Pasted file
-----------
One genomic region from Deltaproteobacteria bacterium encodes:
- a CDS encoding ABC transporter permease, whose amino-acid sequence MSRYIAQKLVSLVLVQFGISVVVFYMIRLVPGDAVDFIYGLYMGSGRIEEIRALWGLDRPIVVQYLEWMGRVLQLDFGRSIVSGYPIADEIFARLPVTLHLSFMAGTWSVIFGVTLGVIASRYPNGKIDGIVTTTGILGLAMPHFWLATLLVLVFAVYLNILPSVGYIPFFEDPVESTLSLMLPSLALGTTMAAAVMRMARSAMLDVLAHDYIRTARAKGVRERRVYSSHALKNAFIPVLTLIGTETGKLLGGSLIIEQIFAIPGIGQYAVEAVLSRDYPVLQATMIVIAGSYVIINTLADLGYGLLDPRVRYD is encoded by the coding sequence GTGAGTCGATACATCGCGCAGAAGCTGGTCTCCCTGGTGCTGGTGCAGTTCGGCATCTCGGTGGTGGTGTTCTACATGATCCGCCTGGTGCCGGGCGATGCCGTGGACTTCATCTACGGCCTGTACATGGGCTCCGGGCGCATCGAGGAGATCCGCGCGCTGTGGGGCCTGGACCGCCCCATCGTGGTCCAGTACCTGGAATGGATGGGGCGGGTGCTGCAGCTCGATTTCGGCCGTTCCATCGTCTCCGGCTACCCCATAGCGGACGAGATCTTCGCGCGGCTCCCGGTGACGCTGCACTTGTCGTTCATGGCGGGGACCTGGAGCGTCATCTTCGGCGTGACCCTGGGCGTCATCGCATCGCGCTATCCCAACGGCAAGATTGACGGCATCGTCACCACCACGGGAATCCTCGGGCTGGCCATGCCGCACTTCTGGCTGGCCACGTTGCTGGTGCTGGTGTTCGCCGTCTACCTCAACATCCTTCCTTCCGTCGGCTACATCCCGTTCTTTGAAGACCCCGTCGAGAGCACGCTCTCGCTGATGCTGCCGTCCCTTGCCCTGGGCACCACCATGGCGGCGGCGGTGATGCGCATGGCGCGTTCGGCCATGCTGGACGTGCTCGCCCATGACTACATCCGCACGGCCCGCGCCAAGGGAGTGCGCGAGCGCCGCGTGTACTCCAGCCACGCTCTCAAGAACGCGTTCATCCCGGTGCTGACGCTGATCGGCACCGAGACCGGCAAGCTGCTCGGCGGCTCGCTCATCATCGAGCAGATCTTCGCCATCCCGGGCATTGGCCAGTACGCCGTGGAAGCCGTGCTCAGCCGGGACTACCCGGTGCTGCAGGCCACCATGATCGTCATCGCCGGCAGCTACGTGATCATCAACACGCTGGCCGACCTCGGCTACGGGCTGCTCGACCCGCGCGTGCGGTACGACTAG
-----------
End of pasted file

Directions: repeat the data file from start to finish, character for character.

One genomic region from Deltaproteobacteria bacterium encodes:
- a CDS encoding ABC transporter permease, whose amino-acid sequence MSRYIAQKLVSLVLVQFGISVVVFYMIRLVPGDAVDFIYGLYMGSGRIEEIRALWGLDRPIVVQYLEWMGRVLQLDFGRSIVSGYPIADEIFARLPVTLHLSFMAGTWSVIFGVTLGVIASRYPNGKIDGIVTTTGILGLAMPHFWLATLLVLVFAVYLNILPSVGYIPFFEDPVESTLSLMLPSLALGTTMAAAVMRMARSAMLDVLAHDYIRTARAKGVRERRVYSSHALKNAFIPVLTLIGTETGKLLGGSLIIEQIFAIPGIGQYAVEAVLSRDYPVLQATMIVIAGSYVIINTLADLGYGLLDPRVRYD is encoded by the coding sequence GTGAGTCGATACATCGCGCAGAAGCTGGTCTCCCTGGTGCTGGTGCAGTTCGGCATCTCGGTGGTGGTGTTCTACATGATCCGCCTGGTGCCGGGCGATGCCGTGGACTTCATCTACGGCCTGTACATGGGCTCCGGGCGCATCGAGGAGATCCGCGCGCTGTGGGGCCTGGACCGCCCCATCGTGGTCCAGTACCTGGAATGGATGGGGCGGGTGCTGCAGCTCGATTTCGGCCGTTCCATCGTCTCCGGCTACCCCATAGCGGACGAGATCTTCGCGCGGCTCCCGGTGACGCTGCACTTGTCGTTCATGGCGGGGACCTGGAGCGTCATCTTCGGCGTGACCCTGGGCGTCATCGCATCGCGCTATCCCAACGGCAAGATTGACGGCATCGTCACCACCACGGGAATCCTCGGGCTGGCCATGCCGCACTTCTGGCTGGCCACGTTGCTGGTGCTGGTGTTCGCCGTCTACCTCAACATCCTTCCTTCCGTCGGCTACATCCCGTTCTTTGAAGACCCCGTCGAGAGCACGCTCTCGCTGATGCTGCCGTCCCTTGCCCTGGGCACCACCATGGCGGCGGCGGTGATGCGCATGGCGCGTTCGGCCATGCTGGACGTGCTCGCCCATGACTACATCCGCACGGCCCGCGCCAAGGGAGTGCGCGAGCGCCGCGTGTACTCCAGCCACGCTCTCAAGAACGCGTTCATCCCGGTGCTGACGCTGATCGGCACCGAGACCGGCAAGCTGCTCGGCGGCTCGCTCATCATCGAGCAGATCTTCGCCATCCCGGGCATTGGCCAGTACGCCGTGGAAGCCGTGCTCAGCCGGGACTACCCGGTGCTGCAGGCCACCATGATCGTCATCGCCGGCAGCTACGTGATCATCAACACGCTGGCCGACCTCGGCTACGGGCTGCTCGACCCGCGCGTGCGGTACGACTAG